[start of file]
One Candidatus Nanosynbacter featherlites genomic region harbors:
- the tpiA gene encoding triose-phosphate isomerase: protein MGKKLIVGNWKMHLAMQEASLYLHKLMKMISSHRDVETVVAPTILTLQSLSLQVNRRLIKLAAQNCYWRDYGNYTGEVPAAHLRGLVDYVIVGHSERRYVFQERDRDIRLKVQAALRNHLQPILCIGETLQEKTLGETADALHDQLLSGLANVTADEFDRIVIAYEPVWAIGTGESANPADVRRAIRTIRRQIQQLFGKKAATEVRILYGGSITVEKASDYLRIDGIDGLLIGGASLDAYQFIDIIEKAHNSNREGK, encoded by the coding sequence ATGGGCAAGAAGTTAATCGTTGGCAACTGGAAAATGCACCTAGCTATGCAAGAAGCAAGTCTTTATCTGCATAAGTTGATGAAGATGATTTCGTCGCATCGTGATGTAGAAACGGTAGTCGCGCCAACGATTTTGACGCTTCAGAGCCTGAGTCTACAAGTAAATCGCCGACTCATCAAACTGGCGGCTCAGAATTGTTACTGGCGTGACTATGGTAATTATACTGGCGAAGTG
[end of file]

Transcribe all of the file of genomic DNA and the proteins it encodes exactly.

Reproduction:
One Candidatus Nanosynbacter featherlites genomic region harbors:
- the tpiA gene encoding triose-phosphate isomerase: protein MGKKLIVGNWKMHLAMQEASLYLHKLMKMISSHRDVETVVAPTILTLQSLSLQVNRRLIKLAAQNCYWRDYGNYTGEVPAAHLRGLVDYVIVGHSERRYVFQERDRDIRLKVQAALRNHLQPILCIGETLQEKTLGETADALHDQLLSGLANVTADEFDRIVIAYEPVWAIGTGESANPADVRRAIRTIRRQIQQLFGKKAATEVRILYGGSITVEKASDYLRIDGIDGLLIGGASLDAYQFIDIIEKAHNSNREGK, encoded by the coding sequence ATGGGCAAGAAGTTAATCGTTGGCAACTGGAAAATGCACCTAGCTATGCAAGAAGCAAGTCTTTATCTGCATAAGTTGATGAAGATGATTTCGTCGCATCGTGATGTAGAAACGGTAGTCGCGCCAACGATTTTGACGCTTCAGAGCCTGAGTCTACAAGTAAATCGCCGACTCATCAAACTGGCGGCTCAGAATTGTTACTGGCGTGACTATGGTAATTATACTGGCGAAGTG